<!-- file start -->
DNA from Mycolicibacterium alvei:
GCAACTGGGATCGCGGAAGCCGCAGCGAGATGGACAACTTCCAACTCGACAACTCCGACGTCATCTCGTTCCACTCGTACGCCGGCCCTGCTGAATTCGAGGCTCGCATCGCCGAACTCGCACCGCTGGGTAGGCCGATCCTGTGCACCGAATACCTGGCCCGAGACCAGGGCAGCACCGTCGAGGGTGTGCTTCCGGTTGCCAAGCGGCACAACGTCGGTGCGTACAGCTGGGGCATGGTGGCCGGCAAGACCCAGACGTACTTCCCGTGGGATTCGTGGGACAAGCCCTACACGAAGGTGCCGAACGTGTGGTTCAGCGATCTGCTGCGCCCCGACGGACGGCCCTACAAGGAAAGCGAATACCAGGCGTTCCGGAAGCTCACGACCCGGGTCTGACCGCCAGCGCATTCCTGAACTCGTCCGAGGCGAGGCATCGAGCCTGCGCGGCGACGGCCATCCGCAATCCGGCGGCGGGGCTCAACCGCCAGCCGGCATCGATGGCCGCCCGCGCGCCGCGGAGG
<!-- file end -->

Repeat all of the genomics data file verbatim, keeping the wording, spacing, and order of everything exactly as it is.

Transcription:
DNA from Mycolicibacterium alvei:
GCAACTGGGATCGCGGAAGCCGCAGCGAGATGGACAACTTCCAACTCGACAACTCCGACGTCATCTCGTTCCACTCGTACGCCGGCCCTGCTGAATTCGAGGCTCGCATCGCCGAACTCGCACCGCTGGGTAGGCCGATCCTGTGCACCGAATACCTGGCCCGAGACCAGGGCAGCACCGTCGAGGGTGTGCTTCCGGTTGCCAAGCGGCACAACGTCGGTGCGTACAGCTGGGGCATGGTGGCCGGCAAGACCCAGACGTACTTCCCGTGGGATTCGTGGGACAAGCCCTACACGAAGGTGCCGAACGTGTGGTTCAGCGATCTGCTGCGCCCCGACGGACGGCCCTACAAGGAAAGCGAATACCAGGCGTTCCGGAAGCTCACGACCCGGGTCTGACCGCCAGCGCATTCCTGAACTCGTCCGAGGCGAGGCATCGAGCCTGCGCGGCGACGGCCATCCGCAATCCGGCGGCGGGGCTCAACCGCCAGCCGGCATCGATGGCCGCCCGCGCGCCGCGGAGG